It would also help if this field was recognised by a national body as one that was suffering from a critical shortage, like, say the Australian Government. Boom! They have! Surveyors, cartographers and other spatial scientists have been added to the Priority Migration Skilled Occupation List (PMSOL), a list of occupations the government considers are needed by the nation to recover from the pandemic.
So, with all these great positive things happening for the industry, what’s left to do?
It might now be time to make a geospatial career more attractive.
What? How is that possible, when geoscience is already attractive, I hear you ask.
Well, some are of the opinion that industry doesn’t do a good enough job showing off the system’s capability, instead opting to display them as a disparate group of technical solutions.
Cue Onneer director, Ben Berghauser, a passionate advocate for GIS who feels that industry could do more to attract applicants by creating obvious pathways for those in charge of capability.
“Doing this will shift the existing efforts from a scientific focus and that to the uses of the GIS, which will make career pathways more obvious and more attractive.
“Right now, career paths aren’t clear and those that exist focus on the users who operate the GIS, not those who maintain it.
“Industry should highlight the benefits a career as a GIS capability specialist provides,” Ben said.
This argument Ben makes echoes the point about non-traditional markets creating their own wave of GIS-specific needs. Perhaps the industry can look past those with STEM qualifications and start looking at these less obvious markets to fill roles keeping in mind that so much of GIS capability includes non-technical skills and is a multi-disciplinary field.
For example, Onneer has a writer who writes about GIS from a non-technical perspective to bridge the classic gap between STEM technical mumbo jumbo and what the everyday person needs to understand. On staff is also a learning and development specialist who designs and implements the company’s GIS skills needs based on national frameworks and development pathways but knew nothing about GIS before joining Onneer. Then there’s the business specialist who understands the intricacies involved in integrating new systems and practices into an organisation.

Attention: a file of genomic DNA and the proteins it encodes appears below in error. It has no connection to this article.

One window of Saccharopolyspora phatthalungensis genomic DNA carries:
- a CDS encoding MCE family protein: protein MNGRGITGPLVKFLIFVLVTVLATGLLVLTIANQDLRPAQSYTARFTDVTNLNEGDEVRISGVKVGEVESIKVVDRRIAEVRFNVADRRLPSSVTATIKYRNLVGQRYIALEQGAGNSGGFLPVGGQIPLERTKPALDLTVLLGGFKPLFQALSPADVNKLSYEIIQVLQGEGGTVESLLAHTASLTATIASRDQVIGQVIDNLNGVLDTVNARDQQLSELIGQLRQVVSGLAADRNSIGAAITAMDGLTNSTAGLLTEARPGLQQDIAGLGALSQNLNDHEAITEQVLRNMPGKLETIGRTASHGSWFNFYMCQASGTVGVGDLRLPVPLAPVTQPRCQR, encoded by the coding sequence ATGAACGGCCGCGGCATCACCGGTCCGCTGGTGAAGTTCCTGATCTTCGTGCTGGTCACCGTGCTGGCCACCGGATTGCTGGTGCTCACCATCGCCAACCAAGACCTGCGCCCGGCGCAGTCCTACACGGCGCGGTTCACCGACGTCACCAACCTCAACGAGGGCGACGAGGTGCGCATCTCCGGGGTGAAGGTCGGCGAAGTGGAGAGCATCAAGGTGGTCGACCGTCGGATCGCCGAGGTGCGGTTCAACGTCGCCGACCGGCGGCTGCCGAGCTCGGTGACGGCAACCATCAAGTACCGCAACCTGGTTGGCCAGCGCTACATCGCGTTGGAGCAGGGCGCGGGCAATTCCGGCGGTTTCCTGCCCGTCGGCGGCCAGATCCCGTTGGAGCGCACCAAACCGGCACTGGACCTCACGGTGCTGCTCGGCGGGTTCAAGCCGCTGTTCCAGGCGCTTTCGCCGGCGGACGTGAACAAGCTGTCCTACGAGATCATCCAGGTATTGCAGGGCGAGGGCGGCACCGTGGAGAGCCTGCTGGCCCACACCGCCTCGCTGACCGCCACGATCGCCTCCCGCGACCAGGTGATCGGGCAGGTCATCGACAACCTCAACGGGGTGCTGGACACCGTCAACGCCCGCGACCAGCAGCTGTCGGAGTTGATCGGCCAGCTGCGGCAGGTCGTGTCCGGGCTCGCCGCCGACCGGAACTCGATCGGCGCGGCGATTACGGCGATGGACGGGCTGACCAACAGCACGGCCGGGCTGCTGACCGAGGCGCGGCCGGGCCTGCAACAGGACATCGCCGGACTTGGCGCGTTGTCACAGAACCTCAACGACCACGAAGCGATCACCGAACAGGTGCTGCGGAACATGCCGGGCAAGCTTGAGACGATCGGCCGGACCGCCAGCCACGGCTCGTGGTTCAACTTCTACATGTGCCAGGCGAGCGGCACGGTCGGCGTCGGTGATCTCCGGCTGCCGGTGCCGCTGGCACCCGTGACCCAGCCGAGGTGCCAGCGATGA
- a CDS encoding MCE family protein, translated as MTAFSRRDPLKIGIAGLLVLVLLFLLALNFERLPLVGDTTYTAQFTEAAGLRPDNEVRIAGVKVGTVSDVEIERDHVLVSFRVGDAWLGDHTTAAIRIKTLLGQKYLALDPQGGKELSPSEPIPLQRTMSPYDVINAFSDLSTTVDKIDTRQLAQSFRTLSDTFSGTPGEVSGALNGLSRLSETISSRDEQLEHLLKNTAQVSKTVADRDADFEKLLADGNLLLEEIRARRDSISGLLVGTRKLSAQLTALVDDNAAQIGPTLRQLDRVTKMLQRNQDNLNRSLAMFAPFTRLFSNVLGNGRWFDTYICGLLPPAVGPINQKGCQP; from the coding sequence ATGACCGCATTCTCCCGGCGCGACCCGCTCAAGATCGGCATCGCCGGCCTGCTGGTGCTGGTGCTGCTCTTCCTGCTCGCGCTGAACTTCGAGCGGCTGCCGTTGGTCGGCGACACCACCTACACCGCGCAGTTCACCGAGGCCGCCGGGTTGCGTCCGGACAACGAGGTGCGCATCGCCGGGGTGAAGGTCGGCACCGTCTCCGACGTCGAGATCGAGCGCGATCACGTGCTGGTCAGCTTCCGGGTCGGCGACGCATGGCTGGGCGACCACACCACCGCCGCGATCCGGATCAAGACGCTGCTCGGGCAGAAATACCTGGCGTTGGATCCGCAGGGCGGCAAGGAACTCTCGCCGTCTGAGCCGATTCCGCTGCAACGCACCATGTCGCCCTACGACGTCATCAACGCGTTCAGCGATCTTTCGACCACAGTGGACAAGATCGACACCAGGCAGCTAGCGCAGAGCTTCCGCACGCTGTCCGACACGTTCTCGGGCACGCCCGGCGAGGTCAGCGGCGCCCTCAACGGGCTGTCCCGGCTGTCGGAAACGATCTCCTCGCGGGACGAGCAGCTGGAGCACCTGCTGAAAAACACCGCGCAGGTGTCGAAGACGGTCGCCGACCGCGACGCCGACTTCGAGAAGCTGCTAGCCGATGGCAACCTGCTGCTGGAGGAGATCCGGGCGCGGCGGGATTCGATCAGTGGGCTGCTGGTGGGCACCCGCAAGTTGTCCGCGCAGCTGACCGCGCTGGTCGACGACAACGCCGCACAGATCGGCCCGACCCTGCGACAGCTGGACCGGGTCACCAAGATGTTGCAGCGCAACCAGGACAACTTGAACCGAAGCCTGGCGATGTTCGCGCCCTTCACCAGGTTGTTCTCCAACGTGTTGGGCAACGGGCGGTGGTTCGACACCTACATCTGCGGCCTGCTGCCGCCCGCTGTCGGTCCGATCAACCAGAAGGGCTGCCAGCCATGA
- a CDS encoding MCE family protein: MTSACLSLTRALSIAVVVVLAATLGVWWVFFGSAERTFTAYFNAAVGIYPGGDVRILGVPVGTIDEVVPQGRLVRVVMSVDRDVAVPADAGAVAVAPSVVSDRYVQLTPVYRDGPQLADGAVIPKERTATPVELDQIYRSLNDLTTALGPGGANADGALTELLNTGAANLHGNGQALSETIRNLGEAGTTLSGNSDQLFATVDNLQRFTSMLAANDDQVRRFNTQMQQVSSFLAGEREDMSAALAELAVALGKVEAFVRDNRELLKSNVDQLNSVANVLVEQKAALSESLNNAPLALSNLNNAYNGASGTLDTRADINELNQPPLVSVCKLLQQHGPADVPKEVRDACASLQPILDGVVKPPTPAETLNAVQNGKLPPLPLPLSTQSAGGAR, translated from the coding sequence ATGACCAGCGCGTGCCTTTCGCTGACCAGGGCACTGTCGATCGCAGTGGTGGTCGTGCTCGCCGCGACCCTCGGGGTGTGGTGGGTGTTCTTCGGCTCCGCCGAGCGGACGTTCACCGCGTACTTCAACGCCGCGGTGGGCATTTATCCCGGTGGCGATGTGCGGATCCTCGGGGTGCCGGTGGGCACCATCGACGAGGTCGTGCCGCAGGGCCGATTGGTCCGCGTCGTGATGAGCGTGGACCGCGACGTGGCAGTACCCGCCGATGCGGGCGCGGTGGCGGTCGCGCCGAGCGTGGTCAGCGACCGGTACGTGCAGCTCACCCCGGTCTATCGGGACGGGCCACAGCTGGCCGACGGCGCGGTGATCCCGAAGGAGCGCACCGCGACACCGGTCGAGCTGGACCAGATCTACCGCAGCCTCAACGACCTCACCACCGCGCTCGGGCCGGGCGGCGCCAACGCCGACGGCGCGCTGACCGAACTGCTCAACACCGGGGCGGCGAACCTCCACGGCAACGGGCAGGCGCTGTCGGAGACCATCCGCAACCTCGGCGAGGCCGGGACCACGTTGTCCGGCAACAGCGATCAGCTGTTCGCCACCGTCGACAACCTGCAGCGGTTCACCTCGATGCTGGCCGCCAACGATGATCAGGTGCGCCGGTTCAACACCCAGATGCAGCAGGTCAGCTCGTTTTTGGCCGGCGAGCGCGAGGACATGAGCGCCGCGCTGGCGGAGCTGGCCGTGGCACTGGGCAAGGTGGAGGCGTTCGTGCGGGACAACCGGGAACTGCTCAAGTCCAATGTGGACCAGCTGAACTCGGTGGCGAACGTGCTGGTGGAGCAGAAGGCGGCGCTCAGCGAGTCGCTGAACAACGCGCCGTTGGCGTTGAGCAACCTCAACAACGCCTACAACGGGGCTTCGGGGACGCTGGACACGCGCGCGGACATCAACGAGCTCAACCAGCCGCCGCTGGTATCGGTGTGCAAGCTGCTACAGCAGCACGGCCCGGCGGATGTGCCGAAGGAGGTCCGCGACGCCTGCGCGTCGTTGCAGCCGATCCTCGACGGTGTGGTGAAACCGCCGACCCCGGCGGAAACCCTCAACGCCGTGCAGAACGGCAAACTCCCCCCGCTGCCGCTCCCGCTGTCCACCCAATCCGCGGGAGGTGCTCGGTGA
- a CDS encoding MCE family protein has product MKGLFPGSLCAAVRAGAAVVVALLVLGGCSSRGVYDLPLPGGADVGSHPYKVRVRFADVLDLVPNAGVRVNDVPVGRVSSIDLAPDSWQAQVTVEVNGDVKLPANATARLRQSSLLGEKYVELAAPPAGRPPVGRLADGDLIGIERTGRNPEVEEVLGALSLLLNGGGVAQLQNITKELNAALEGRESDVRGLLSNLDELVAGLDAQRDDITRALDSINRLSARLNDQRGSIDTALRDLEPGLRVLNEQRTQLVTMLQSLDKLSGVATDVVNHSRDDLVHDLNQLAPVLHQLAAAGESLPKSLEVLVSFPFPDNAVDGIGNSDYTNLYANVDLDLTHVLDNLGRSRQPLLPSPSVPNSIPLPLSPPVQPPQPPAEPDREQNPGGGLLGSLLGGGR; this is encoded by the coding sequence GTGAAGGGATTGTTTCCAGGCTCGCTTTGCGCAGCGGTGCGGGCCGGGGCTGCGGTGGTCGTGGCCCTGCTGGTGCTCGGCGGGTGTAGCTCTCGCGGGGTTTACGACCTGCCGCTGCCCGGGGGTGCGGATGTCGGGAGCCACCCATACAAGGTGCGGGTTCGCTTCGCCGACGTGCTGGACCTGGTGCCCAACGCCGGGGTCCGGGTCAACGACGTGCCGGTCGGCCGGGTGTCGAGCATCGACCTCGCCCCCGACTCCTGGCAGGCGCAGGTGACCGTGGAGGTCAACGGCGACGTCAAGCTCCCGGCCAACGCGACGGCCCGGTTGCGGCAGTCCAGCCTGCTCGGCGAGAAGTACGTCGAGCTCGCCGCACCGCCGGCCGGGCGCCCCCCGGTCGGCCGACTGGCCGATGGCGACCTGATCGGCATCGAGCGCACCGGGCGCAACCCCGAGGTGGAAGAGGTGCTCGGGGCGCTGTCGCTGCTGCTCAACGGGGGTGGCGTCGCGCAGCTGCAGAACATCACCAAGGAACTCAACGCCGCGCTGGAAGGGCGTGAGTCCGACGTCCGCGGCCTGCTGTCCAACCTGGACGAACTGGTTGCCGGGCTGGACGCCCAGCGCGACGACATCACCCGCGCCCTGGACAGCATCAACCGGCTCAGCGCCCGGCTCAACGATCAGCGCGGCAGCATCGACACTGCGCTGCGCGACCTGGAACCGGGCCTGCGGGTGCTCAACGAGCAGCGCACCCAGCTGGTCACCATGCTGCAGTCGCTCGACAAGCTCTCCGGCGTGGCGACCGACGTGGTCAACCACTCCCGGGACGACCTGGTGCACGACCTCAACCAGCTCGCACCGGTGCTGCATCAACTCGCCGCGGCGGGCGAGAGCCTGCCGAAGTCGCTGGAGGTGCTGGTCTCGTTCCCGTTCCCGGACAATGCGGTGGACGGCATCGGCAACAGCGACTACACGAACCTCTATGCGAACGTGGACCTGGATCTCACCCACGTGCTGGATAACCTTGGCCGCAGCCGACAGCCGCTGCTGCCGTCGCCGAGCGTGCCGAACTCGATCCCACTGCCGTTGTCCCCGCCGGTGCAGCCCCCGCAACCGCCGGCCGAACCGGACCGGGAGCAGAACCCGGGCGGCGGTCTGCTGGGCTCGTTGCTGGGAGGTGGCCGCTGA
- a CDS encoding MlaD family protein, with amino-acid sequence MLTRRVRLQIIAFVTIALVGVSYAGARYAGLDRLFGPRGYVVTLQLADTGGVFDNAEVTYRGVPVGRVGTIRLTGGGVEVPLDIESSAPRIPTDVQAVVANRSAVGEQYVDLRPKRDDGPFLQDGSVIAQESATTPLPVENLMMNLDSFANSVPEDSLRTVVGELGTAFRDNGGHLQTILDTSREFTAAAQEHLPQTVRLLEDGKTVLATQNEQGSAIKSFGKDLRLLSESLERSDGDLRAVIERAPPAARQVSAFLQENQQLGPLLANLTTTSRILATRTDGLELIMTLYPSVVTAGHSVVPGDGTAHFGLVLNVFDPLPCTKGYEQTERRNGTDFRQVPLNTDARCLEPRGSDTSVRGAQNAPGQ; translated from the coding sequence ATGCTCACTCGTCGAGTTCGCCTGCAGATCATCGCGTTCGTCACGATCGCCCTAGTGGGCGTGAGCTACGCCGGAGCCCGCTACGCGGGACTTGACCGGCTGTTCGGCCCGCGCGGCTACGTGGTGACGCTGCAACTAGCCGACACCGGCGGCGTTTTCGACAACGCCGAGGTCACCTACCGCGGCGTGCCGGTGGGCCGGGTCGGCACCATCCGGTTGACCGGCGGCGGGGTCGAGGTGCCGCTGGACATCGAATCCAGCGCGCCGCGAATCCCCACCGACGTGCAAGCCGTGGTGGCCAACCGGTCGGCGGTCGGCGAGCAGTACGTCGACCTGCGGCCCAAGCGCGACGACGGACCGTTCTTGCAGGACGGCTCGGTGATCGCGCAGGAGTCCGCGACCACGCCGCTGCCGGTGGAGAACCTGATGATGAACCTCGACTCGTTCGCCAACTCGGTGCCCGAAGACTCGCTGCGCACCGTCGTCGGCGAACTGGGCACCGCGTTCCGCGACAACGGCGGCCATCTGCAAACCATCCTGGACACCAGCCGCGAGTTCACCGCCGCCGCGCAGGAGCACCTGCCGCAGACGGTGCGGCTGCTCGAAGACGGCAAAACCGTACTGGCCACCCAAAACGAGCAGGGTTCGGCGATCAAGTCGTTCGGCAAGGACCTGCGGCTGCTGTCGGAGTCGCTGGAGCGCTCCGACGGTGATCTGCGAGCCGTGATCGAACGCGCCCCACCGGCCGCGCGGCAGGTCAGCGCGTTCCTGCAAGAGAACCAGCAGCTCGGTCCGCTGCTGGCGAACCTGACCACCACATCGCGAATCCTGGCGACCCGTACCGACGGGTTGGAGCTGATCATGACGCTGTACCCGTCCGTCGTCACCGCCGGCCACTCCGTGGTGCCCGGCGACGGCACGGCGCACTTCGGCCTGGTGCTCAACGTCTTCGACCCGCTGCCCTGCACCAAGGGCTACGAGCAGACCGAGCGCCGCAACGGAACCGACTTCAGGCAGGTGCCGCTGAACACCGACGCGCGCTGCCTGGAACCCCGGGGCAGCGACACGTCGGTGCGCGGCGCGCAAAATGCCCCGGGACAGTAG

GIS needs all these skills to effectively grow the industry, and who better to take on these roles than people who have spent their careers perfecting their craft.
The GIS industry will benefit from treating itself less like a tech-only-STEM-shop and more like a critical piece of discrete capability. Focussing on upskilling these domain experts into our GIS world and enabling them to practice their craft in a new domain and promoting their skillset as valuable to the GIS industry.
This shift could help promote those developing their future career aspirations to try applying their interests to GIS or to potentially shift careers into GIS from those non-traditional fields later in their career.
It begs the question: which other specialists can bring something to GIS now or in the future and what can we do to sow the seed and inform their future choices?
Diversification is key. It will help address the geospatial skills shortage now and into the future.